'Quicksilver' by Joanne Fox

It is not the sight of Xanthe chained to the railings that snares him, but her voice. Like quicksilver it darts into Gerald’s veins, skims one circuit of his pacemaker, and arrives in a hibernating vessel of his heart.

He staggers back, treading on a Policeman’s foot.

“Steady, sir.”

“Sorry, Officer. I was just a little…”

Ah – Xanthe! White haired, but no less power to send him reeling.

“A little lost. I was looking for the Underground station. Have to get to… Oh, dammit. Place with the lions.”

“London Zoo, sir?”

“No, no. Trafalgar Square - that’s it.” Gerald straightens his tie. “Going to a lunchtime lecture at the National Gallery.”

“Station’s on the corner, sir.”

“Much obliged.”

Yet instead of striding off, Gerald remains transfixed by the commotion opposite.

“Save our Children’s Centre,” he hears the protesters chant. “Stop the cuts.” On the low wall, above women with pushchairs and men with infants papoosed to their bodies, Xanthe bears her chains like royal insignia.
Unconsciously Gerald’s fingers graze his jacket, at roughly the spot beneath which his pacemaker lies. “That lady, Officer. In the red and gold caftan affair. She the ringleader?”

“Couldn’t say, sir. Know her, do you?”

Gerald whistles through his teeth. “Rather doubtful.”
Oh – traitor! Proving Xanthe right, even now. How can he deny hot afternoons in his lodgings; windows open, curtains shut? Her hair, deepest rosewood then, tumbling from tortoiseshell combs.

She’d marched against the H Bomb. Boycotted South Africa. Supported War on Want.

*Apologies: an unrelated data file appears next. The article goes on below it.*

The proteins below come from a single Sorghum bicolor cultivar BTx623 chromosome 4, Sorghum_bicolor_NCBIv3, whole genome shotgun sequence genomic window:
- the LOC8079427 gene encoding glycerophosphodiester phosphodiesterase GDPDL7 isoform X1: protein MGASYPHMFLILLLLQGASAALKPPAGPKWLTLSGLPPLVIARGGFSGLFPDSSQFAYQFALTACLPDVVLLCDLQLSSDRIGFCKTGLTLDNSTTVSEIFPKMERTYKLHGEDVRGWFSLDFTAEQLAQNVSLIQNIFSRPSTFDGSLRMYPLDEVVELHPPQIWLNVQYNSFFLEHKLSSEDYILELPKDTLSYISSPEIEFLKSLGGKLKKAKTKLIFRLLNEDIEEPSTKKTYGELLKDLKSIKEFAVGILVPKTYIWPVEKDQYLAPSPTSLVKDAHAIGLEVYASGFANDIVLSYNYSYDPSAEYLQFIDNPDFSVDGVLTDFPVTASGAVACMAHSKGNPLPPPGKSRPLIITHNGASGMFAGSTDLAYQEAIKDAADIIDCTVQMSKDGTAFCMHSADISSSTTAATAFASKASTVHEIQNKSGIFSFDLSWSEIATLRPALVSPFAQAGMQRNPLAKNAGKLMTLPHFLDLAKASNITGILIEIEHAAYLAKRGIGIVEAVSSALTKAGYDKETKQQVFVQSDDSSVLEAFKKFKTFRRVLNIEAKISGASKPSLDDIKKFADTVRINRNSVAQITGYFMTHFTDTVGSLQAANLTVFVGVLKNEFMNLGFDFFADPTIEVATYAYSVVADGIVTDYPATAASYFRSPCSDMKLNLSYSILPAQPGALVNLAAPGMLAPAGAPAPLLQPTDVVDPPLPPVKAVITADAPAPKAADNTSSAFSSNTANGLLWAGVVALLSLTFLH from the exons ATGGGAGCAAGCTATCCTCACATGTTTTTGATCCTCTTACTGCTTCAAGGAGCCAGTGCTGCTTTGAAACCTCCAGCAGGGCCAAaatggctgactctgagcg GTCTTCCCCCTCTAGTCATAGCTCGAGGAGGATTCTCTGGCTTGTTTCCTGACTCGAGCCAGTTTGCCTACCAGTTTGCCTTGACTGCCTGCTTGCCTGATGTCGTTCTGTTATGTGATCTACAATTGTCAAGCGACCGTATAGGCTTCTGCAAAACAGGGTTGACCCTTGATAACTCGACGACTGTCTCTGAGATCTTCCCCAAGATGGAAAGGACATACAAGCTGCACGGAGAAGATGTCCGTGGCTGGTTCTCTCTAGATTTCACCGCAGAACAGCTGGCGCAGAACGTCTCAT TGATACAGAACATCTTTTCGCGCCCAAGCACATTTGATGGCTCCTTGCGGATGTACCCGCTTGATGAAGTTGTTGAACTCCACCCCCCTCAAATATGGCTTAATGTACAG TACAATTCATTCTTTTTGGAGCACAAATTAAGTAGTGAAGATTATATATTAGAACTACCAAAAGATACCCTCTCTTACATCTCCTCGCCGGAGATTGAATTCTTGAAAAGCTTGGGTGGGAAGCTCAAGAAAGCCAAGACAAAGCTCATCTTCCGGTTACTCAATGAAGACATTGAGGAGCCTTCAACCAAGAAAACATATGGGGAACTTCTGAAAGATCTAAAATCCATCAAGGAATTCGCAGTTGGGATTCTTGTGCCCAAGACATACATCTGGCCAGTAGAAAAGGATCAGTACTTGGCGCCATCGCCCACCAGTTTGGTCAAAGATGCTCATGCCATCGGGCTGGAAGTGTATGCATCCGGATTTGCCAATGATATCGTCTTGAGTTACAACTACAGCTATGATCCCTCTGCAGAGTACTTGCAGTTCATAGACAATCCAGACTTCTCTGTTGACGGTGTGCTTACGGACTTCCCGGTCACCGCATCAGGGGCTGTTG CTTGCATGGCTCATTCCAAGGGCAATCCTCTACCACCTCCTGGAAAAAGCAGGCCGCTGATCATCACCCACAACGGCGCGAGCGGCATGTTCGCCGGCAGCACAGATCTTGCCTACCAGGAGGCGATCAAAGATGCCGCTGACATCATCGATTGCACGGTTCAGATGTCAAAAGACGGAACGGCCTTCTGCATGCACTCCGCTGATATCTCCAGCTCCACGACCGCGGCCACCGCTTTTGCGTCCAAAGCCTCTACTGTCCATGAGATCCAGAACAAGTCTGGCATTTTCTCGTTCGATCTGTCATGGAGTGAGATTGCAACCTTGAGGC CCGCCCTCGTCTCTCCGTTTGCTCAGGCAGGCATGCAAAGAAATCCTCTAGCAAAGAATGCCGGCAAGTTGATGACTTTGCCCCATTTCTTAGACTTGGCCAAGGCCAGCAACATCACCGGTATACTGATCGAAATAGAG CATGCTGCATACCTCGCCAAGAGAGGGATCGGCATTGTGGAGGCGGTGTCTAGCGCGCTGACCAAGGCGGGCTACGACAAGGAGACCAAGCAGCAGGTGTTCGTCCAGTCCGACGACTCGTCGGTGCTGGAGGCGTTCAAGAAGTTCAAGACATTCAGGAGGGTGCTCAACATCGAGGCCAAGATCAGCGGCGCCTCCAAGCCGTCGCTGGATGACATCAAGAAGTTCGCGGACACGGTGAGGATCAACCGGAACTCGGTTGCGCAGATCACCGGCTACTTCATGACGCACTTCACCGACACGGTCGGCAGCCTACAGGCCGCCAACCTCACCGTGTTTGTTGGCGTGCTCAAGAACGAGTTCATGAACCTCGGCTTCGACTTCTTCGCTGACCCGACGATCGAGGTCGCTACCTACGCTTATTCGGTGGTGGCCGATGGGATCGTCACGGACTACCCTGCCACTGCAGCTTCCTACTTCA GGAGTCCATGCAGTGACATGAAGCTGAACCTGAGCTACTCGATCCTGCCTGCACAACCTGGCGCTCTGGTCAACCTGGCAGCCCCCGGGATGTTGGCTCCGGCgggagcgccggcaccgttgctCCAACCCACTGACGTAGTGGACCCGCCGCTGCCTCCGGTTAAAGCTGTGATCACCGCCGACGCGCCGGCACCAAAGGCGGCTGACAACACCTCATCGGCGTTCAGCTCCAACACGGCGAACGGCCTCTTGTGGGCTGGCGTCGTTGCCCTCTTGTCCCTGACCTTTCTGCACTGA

“I can’t afford a reputation as a troublemaker,” he'd told her in the spring of 1960. “Not if I want a decent career with the Civil Service when we graduate.”

She’d continued holding the button sized badge towards him. He’d taken it, but as he’d dropped it into the ashtray he’d seen Xanthe’s face flare with the passion he envied.

“And I can’t afford to be shackled to someone so lukewarm,” she’d replied.

Gerald feels the Policeman touch his arm.

“You OK, sir?”

“Yes, Officer. Sorry. That lady over there. Maybe I do recognise her.”

“Watch your step there, sir.”

After a near miss with a cyclist, Gerald’s course is true. He feels a racing in his pulse that he hasn’t experienced since pre-pacemaker days. Might Xanthe have forgotten him? It’s been – oh, too many years. The familiar tilt of her head is reassuring. She gives a sharp cry, and falls silent. A hush descend on those around her, curious eyes on Gerald.
From the inside pocket closest to his heart, he removes his wallet. A disc is impressed into the leather. “Am I too late to join you?” he shouts, pinning the scuffed CND badge to his lapel.

He entertains a notion of Xanthe, running into his embrace. But she, who wanted to be unfettered, is still chained to the railings.

So, they stand, drinking in the miracle, as if all the time between was nothing more than quicksilver.

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